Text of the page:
Maybe the Member States of the United Nations should declare a moratorium on new and lofty outcome documents until we have delivered on the commitments and promises in the ones we already have. Let’s pause the talk for a while and get the action going for the people we represent.
The Kingdom of the Netherlands is ready to support the new Secretary-General in a drive for practical implementation. Implementation is not just technique, it is the drive to get things done. We have made a good start with the execution of the 2030 Sustainable Development Agenda in our own country. We look forward to share our National Voluntary Presentation with the membership next summer. Globally, we are committed to Leave No One Behind through an integrated approach to peace and security, development and human rights. The Netherlands is a top 10 humanitarian donor. A supporter of and contributor to peacekeeping. And we will ratify the Paris climate agreement shortly.
We would like the migration compact and the refugee compact foreseen in the New York Declaration on migrants and refugees to be clear and actionable.
UN reform needs to pick up steam. The Security Council continues to fulfil a crucial role, imperfect as it may be. But this is no longer 1945: the Council is simply not representative enough. We need to devise a way to fix that, before it is too late, even if it means thinking outside the box. You may recall that I have suggested a Council seat for the European Union in due time, and I call on other regions to also reflect on collective regional representation in the Council.
The veto should not render the Security Council powerless, especially when mass atrocities are being committed. Council members should feel the responsibility and be held more accountable if they block action against breaches of international humanitarian law.
Last year’s important reviews on peace operations and peacebuilding stress the primacy of political solutions and of sustaining the peace. I could not agree more.
More focus on conflict prevention is also needed. It is not the first time we say this. Successful preventive diplomacy can keep situations of concern from spiralling out of control. Successful prevention can keep cases from having to be added to the Council agenda. Because – let’s face it – once a case is taken up by the Security Council, we in a sense have already collectively failed. We need to make sure there are sufficient resources for political missions, mediation and other preventive actions.
The Independent Commission on Multilateralism in its recent report recommends a fundraising drive for prevention. While that is an admirable suggestion, I would say what is needed is not fundraising for prevention, but budgeting for prevention. If we agree that conflict prevention is crucial to the mandate of the United Nations, then we must devote sufficient resources to it from the regular budget through assessed contributions by all members states, and not just through extra-budgetary generosity by a few. That may require a thorough review and reprioritisation of the way budgets are allocated at the United Nations.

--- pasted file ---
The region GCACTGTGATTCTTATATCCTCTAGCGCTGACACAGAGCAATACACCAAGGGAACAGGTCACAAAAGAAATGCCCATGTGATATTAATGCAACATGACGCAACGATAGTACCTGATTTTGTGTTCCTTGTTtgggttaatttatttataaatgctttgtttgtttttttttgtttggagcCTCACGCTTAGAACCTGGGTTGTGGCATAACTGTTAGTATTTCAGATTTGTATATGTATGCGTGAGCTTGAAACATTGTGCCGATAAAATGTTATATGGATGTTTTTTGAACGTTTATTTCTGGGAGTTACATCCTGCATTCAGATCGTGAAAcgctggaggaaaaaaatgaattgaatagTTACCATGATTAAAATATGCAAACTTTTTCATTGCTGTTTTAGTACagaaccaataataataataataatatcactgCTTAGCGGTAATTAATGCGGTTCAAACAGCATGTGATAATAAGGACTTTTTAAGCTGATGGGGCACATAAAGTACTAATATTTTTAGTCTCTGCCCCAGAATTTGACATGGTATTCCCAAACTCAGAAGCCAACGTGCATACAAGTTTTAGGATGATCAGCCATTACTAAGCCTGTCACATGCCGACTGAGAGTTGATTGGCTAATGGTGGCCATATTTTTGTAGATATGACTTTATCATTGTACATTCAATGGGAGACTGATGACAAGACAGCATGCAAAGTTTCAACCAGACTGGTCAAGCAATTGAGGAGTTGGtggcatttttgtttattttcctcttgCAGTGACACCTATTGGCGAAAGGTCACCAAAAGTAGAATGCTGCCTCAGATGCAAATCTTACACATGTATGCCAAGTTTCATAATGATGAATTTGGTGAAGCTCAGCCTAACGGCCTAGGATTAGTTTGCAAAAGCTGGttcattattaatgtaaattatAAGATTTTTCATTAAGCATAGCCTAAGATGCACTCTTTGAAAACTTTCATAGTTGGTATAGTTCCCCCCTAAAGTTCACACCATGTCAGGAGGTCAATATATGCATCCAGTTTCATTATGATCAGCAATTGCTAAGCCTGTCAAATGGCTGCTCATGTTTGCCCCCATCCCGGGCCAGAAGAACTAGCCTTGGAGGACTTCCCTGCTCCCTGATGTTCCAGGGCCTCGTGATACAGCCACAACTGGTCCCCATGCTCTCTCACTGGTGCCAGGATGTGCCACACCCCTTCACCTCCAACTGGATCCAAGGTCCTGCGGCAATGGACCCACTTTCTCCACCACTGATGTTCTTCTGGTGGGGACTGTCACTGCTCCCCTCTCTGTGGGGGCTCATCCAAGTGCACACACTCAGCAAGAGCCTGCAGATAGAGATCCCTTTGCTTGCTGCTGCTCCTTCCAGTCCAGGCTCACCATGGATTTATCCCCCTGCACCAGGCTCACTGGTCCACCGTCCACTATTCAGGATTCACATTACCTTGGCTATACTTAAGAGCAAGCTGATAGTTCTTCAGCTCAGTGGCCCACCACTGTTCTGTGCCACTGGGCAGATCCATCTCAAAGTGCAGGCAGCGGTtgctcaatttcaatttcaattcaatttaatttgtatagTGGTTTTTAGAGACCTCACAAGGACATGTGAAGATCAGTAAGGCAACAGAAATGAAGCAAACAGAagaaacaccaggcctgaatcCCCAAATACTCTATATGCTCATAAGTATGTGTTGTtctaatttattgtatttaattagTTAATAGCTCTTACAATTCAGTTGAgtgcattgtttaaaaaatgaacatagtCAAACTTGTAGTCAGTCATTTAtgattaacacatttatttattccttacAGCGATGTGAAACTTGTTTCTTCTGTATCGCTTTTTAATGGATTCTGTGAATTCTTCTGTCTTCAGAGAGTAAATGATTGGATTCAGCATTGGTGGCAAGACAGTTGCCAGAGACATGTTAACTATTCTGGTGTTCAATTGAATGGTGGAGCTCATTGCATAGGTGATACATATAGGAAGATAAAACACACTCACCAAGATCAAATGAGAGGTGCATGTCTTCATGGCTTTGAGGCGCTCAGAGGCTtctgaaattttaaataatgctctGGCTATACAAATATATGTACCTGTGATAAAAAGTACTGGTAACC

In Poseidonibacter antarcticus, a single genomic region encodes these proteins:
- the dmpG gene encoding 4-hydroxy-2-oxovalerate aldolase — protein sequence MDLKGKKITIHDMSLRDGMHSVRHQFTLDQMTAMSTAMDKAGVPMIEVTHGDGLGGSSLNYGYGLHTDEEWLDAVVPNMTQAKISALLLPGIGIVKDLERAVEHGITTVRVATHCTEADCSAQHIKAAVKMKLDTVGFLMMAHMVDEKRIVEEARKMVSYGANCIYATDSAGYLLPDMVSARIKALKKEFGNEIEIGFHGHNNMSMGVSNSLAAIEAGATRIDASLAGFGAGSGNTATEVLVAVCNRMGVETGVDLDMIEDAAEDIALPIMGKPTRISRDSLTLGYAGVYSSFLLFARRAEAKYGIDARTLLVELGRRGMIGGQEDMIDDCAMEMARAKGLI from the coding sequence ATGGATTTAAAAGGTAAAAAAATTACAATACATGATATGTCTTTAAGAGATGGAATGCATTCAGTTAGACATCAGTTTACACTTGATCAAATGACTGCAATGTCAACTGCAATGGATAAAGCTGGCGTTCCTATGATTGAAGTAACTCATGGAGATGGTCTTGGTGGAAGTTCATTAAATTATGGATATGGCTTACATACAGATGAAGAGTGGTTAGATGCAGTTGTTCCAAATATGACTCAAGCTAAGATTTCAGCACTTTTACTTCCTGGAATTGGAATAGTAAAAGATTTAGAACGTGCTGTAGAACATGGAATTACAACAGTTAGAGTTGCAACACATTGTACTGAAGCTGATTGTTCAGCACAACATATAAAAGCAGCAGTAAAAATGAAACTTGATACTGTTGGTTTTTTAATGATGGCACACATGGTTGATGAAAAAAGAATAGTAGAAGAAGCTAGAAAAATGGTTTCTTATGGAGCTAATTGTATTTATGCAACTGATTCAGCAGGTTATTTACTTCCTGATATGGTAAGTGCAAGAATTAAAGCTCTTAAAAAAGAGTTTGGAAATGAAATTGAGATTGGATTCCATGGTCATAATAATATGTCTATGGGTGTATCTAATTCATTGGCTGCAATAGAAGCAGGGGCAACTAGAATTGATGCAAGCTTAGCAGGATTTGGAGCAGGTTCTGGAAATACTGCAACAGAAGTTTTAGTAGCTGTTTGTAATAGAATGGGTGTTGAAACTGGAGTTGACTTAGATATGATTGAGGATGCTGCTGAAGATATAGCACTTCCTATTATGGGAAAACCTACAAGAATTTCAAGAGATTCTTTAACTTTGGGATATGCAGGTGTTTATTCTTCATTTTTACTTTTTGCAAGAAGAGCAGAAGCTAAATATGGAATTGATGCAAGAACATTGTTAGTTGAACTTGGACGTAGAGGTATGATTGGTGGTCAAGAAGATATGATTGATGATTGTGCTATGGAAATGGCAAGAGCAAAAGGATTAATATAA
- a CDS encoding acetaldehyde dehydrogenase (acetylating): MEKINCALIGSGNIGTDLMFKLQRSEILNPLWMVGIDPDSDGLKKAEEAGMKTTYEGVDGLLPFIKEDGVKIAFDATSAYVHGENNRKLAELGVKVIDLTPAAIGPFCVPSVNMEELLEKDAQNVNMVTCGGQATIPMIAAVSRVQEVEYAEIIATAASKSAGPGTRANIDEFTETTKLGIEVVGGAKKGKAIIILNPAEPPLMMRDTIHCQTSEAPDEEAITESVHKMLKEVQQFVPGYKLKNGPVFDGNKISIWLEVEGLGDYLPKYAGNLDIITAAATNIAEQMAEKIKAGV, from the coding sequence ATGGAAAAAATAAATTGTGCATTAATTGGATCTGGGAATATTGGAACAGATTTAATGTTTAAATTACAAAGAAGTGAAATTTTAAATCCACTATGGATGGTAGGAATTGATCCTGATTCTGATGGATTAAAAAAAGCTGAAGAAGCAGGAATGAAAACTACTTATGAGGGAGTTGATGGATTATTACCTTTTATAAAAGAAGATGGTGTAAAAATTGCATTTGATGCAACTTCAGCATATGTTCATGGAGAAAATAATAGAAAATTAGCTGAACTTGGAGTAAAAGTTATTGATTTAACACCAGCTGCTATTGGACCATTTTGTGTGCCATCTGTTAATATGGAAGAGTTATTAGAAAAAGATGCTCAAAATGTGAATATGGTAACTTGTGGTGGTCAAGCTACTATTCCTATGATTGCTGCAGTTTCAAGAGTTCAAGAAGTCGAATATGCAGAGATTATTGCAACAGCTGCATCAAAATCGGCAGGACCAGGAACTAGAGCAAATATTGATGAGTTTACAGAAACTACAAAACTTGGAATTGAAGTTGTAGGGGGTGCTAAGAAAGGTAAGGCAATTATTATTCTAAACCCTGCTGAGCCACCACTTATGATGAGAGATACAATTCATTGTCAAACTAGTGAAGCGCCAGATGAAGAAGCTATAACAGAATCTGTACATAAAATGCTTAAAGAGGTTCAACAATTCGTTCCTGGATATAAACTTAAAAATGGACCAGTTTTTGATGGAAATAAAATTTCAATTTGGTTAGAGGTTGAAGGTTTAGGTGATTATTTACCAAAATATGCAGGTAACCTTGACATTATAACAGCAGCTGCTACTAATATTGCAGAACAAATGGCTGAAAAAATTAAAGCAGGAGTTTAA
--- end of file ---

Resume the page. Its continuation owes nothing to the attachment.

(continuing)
The points I am making are part of an integrated approach my country has long advocated, including during our previous term on the Security Council. We intend to pursue this approach as well during our 2018 Council term. Conflicts cannot be resolved without addressing the root causes. Peace, justice and development are closely interlinked and should not be dealt with in isolation.
The Peacebuilding Fund, set up in 2005, is a good example of an integrated approach to sustaining peace. I’m pleased to say that earlier this week the Netherlands pledged a donation of 10 million euros to the Fund.
The growing recognition of the importance of accountability is another example. There can be no durable peace without justice and respect for human rights. Tomorrow, I will deposit the ratification instruments of the Kampala Amendments to the Rome Statute of the International Criminal Court.
Other Security Council priorities for the Kingdom of the Netherlands in 2018 are the protection of civilians and addressing the peace and security implications of climate change. As a Kingdom consisting of one low-lying country - the Netherlands – and three small Caribbean islands countries – Aruba, Curacao and Sint Maarten, this is an issue of particular concern to us.
Fortunately, the grim tableau I sketched a moment ago is not the whole picture, not at all. There has been significant, genuine progress. In the last 20 years, the percentage of people living in extreme poverty has been halved. This was one of the Millennium Development Goals we achieved well before the 2015 deadline. Many of us did not believe this could be possible. And sometimes lightning does strike twice. The international community has reached agreement on the Sustainable Development Goals for 2030. Another major achievement is the Paris Climate Agreement. With the recent ratifications by China and the US, there is a real prospect that it will enter into force, hopefully before Secretary-General Ban Ki-moon leaves office at the end of this year.
This is in large part the legacy of our current Secretary-General, and we commend Mr. Ban Ki-moon for it.